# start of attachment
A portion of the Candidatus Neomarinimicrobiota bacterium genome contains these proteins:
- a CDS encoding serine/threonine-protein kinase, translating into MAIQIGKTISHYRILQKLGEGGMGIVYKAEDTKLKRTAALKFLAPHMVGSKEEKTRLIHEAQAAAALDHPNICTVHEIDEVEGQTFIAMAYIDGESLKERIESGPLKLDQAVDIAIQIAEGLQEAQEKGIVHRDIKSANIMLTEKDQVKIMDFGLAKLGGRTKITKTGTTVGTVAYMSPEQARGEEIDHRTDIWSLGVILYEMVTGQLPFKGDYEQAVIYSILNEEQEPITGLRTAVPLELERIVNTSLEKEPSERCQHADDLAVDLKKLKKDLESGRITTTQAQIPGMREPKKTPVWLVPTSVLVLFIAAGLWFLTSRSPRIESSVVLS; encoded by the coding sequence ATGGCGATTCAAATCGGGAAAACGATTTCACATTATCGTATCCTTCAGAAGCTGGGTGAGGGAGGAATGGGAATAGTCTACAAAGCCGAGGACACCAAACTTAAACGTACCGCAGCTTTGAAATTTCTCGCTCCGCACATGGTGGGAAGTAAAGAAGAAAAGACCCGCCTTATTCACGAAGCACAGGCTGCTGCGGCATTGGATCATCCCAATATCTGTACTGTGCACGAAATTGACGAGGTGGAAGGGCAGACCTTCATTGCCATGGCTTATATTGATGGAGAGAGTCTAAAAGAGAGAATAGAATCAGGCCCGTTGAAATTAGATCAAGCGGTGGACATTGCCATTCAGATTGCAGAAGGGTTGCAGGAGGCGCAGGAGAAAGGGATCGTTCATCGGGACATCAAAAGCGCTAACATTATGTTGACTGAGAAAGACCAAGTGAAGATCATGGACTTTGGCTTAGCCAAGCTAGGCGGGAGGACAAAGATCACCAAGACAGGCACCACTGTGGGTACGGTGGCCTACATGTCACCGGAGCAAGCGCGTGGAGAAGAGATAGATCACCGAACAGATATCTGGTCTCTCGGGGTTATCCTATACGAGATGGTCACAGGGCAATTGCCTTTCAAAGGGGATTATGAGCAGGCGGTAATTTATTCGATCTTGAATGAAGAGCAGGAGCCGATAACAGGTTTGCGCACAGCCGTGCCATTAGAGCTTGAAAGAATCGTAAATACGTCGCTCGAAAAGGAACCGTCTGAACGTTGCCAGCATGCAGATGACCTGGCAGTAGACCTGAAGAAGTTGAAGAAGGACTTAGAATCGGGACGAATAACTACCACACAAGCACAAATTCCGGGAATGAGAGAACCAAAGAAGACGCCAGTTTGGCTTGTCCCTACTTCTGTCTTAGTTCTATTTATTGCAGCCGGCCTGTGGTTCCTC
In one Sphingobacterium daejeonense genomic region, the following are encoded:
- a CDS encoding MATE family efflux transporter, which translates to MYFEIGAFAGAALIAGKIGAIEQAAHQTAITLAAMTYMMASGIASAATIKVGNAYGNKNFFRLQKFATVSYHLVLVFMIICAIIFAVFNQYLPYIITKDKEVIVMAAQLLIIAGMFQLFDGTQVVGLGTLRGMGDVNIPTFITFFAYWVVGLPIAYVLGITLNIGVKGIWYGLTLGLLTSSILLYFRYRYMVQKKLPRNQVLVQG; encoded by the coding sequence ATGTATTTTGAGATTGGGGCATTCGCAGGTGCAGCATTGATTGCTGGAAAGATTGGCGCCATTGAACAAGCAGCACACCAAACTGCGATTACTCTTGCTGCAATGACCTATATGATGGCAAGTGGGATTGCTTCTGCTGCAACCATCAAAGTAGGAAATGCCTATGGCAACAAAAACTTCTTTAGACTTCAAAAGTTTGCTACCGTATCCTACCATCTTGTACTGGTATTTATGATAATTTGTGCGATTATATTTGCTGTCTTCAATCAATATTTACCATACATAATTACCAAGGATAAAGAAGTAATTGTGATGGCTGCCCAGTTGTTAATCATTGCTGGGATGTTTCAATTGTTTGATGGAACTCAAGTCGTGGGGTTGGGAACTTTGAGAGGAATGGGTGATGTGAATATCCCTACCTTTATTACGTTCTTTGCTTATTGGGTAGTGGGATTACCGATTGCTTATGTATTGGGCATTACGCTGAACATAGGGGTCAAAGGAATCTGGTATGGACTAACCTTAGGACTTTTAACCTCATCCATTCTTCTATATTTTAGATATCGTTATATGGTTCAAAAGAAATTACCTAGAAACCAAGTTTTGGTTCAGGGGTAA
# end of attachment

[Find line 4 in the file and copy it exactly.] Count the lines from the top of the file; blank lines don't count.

- a CDS encoding MATE family efflux transporter, which translates to MYFEIGAFAGAALIAGKIGAIEQAAHQTAITLAAMTYMMASGIASAATIKVGNAYGNKNFFRLQKFATVSYHLVLVFMIICAIIFAVFNQYLPYIITKDKEVIVMAAQLLIIAGMFQLFDGTQVVGLGTLRGMGDVNIPTFITFFAYWVVGLPIAYVLGITLNIGVKGIWYGLTLGLLTSSILLYFRYRYMVQKKLPRNQVLVQG; encoded by the coding sequence ATGTATTTTGAGATTGGGGCATTCGCAGGTGCAGCATTGATTGCTGGAAAGATTGGCGCCATTGAACAAGCAGCACACCAAACTGCGATTACTCTTGCTGCAATGACCTATATGATGGCAAGTGGGATTGCTTCTGCTGCAACCATCAAAGTAGGAAATGCCTATGGCAACAAAAACTTCTTTAGACTTCAAAAGTTTGCTACCGTATCCTACCATCTTGTACTGGTATTTATGATAATTTGTGCGATTATATTTGCTGTCTTCAATCAATATTTACCATACATAATTACCAAGGATAAAGAAGTAATTGTGATGGCTGCCCAGTTGTTAATCATTGCTGGGATGTTTCAATTGTTTGATGGAACTCAAGTCGTGGGGTTGGGAACTTTGAGAGGAATGGGTGATGTGAATATCCCTACCTTTATTACGTTCTTTGCTTATTGGGTAGTGGGATTACCGATTGCTTATGTATTGGGCATTACGCTGAACATAGGGGTCAAAGGAATCTGGTATGGACTAACCTTAGGACTTTTAACCTCATCCATTCTTCTATATTTTAGATATCGTTATATGGTTCAAAAGAAATTACCTAGAAACCAAGTTTTGGTTCAGGGGTAA